Bone Marrow Particle Enrichment Analysis for the Laboratory Diagnosis of Multiple Myeloma: A Case Study

Background: Bone marrow smear and biopsy are the main methods for the diagnosis of multiple myeloma (MM), bone marrow infiltration, and metastasis in lymphoma and cancer. However, several factors, including the focal growth of tumor cells, inappropriate puncture sites, and hemodilution of bone marrow aspirates, lower the rate of target cell detection. To solve this problem, we developed a novel method-bone marrow particle enrichment analysis-and here, we describe this procedure and its use in the diagnosis of a rare case of MM.

Methods: An 88-year-old man with primary gastric gamma delta T-cell lymphoma (γδTCL) was found to have anemia. As the cause of anemia could not be determined, hemodilution was suspected, warranting the re-examination of the bone marrow aspirate. Re-puncture could not be performed because of the patient’s age and unwillingness to undergo this procedure. Hence, we used a novel approach to enrich bone marrow particles and isolate marrow cells, and subsequently performed morphological and flow cytometric analysis.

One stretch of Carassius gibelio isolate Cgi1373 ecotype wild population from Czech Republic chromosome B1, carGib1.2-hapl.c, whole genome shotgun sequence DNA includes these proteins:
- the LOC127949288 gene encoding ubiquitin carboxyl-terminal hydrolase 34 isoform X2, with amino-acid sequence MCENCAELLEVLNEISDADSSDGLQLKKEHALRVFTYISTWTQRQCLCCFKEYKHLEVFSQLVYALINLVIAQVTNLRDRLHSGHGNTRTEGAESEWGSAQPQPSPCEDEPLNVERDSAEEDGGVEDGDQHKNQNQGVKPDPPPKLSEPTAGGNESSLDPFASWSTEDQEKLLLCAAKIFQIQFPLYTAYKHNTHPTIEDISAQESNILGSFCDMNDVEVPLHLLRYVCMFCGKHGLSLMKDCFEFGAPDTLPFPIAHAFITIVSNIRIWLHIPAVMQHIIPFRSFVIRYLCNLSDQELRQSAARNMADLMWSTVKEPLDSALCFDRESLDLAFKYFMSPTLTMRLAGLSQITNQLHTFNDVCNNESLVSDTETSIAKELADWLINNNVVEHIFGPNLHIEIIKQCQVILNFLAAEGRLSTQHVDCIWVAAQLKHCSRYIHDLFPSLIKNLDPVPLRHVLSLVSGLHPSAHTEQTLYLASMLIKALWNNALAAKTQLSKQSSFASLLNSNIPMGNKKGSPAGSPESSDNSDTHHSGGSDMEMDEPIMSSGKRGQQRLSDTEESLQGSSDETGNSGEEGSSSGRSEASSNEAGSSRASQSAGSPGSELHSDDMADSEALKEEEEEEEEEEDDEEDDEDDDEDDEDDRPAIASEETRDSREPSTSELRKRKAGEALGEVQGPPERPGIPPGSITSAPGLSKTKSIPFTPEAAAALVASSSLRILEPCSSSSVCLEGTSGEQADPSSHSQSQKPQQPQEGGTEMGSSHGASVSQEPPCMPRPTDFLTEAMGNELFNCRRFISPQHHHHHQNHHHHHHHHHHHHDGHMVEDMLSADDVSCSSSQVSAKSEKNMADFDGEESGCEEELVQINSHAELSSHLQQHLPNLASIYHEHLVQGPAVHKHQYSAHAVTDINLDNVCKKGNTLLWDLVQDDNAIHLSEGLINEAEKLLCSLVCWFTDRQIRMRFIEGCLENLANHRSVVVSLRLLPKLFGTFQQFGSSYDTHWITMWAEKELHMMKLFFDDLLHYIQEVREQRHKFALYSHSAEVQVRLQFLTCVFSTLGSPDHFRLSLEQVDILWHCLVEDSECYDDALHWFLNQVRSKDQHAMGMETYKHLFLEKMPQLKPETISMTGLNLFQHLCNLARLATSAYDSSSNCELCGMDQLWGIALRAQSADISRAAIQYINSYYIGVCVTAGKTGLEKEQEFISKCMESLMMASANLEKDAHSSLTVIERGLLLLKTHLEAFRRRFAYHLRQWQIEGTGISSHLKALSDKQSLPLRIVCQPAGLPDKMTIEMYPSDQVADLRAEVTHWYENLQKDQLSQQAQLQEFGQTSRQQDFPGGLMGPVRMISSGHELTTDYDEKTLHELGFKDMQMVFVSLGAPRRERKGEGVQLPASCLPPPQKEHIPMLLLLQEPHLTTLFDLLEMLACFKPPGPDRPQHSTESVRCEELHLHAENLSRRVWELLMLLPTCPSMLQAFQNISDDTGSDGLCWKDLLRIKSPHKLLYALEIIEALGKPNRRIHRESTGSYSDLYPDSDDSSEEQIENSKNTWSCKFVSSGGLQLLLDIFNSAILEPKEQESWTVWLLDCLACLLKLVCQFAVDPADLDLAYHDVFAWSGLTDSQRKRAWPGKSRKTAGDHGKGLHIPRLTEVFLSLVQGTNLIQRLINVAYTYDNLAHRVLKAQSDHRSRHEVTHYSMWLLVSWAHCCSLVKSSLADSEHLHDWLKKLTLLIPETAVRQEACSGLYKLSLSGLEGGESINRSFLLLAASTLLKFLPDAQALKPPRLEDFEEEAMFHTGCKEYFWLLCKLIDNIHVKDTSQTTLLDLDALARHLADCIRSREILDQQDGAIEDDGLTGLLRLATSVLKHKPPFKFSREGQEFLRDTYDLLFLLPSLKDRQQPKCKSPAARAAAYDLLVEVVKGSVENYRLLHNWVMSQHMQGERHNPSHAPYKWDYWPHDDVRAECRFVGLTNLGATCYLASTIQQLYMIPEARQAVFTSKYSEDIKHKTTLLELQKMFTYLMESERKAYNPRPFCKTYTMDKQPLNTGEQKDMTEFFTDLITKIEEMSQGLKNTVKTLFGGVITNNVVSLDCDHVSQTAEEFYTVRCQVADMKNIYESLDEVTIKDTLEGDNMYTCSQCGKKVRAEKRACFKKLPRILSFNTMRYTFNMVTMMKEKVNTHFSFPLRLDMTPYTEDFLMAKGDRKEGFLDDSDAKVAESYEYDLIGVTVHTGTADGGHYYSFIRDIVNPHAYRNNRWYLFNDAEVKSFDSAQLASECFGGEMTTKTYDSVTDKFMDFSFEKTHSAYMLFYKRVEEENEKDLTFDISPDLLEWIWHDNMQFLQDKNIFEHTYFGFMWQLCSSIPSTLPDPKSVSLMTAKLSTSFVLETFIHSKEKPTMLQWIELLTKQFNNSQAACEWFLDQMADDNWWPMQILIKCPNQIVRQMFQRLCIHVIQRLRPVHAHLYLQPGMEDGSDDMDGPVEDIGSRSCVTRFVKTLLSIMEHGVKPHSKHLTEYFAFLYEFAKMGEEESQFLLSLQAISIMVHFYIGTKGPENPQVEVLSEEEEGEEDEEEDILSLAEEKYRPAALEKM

Results: Examinations performed after bone marrow particle enrichment revealed the presence of myeloma cells, and the patient was diagnosed with primary gastric γδTCL accompanied by MM.

Conclusions: Bone marrow particle enrichment analysis may be applied to overcome the problems caused by hemodilution of bone marrow aspirates and to improve the rate of tumor cell detection. The application of this method for the diagnosis of hematological disorders should be explored further.